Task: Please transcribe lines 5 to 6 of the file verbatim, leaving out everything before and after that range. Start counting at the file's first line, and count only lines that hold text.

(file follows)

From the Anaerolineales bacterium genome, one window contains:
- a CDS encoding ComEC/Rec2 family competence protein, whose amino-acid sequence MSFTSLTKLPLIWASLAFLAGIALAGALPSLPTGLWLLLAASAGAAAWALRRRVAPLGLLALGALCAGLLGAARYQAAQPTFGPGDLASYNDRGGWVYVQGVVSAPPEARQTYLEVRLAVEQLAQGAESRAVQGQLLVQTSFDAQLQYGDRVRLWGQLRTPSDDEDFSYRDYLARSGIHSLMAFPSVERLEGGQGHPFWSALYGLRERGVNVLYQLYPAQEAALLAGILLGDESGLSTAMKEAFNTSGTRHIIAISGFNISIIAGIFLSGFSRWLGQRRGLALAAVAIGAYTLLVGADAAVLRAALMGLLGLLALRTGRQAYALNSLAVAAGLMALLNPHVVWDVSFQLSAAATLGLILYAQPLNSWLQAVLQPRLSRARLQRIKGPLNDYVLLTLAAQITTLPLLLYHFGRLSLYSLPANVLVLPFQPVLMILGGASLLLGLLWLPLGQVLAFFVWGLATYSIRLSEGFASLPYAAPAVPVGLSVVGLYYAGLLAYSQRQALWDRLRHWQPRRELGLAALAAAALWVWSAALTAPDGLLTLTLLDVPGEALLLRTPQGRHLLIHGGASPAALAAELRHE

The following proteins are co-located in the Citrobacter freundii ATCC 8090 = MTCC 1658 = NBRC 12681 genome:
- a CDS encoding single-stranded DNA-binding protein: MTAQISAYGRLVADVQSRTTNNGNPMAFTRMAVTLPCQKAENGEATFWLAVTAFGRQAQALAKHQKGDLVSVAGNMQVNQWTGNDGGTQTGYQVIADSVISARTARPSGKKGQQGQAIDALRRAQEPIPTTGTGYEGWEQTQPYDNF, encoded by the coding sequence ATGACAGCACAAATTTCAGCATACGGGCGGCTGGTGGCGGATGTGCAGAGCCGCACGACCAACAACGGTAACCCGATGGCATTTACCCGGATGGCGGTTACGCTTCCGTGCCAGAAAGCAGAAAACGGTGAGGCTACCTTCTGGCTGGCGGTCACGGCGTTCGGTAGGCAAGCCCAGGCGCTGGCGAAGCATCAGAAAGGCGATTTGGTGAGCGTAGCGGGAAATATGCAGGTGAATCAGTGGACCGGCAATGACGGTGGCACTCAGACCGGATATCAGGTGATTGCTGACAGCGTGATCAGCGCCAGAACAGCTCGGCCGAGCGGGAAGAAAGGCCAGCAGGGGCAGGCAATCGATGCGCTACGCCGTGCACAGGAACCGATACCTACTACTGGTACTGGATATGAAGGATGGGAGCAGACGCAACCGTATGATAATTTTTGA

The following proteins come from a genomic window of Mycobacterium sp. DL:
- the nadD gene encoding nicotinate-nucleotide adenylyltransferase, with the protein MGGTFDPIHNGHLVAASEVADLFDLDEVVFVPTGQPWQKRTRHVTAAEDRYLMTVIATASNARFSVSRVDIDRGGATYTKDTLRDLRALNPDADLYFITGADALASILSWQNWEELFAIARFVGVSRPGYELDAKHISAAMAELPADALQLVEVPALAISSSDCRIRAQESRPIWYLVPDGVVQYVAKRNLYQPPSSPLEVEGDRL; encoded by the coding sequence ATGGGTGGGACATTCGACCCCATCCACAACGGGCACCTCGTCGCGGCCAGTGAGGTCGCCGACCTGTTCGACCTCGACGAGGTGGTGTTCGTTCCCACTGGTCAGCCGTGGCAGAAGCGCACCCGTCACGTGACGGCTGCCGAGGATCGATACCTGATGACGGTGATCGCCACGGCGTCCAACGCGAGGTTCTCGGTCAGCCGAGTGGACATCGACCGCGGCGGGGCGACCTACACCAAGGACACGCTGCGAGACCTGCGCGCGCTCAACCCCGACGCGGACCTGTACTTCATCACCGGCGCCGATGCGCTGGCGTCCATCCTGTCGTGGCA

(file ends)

The following proteins come from a genomic window of Mycobacterium sp. DL:
- the nadD gene encoding nicotinate-nucleotide adenylyltransferase, with the protein MGGTFDPIHNGHLVAASEVADLFDLDEVVFVPTGQPWQKRTRHVTAAEDRYLMTVIATASNARFSVSRVDIDRGGATYTKDTLRDLRALNPDADLYFITGADALASILSWQNWEELFAIARFVGVSRPGYELDAKHISAAMAELPADALQLVEVPALAISSSDCRIRAQESRPIWYLVPDGVVQYVAKRNLYQPPSSPLEVEGDRL; encoded by the coding sequence ATGGGTGGGACATTCGACCCCATCCACAACGGGCACCTCGTCGCGGCCAGTGAGGTCGCCGACCTGTTCGACCTCGACGAGGTGGTGTTCGTTCCCACTGGTCAGCCGTGGCAGAAGCGCACCCGTCACGTGACGGCTGCCGAGGATCGATACCTGATGACGGTGATCGCCACGGCGTCCAACGCGAGGTTCTCGGTCAGCCGAGTGGACATCGACCGCGGCGGGGCGACCTACACCAAGGACACGCTGCGAGACCTGCGCGCGCTCAACCCCGACGCGGACCTGTACTTCATCACCGGCGCCGATGCGCTGGCGTCCATCCTGTCGTGGCA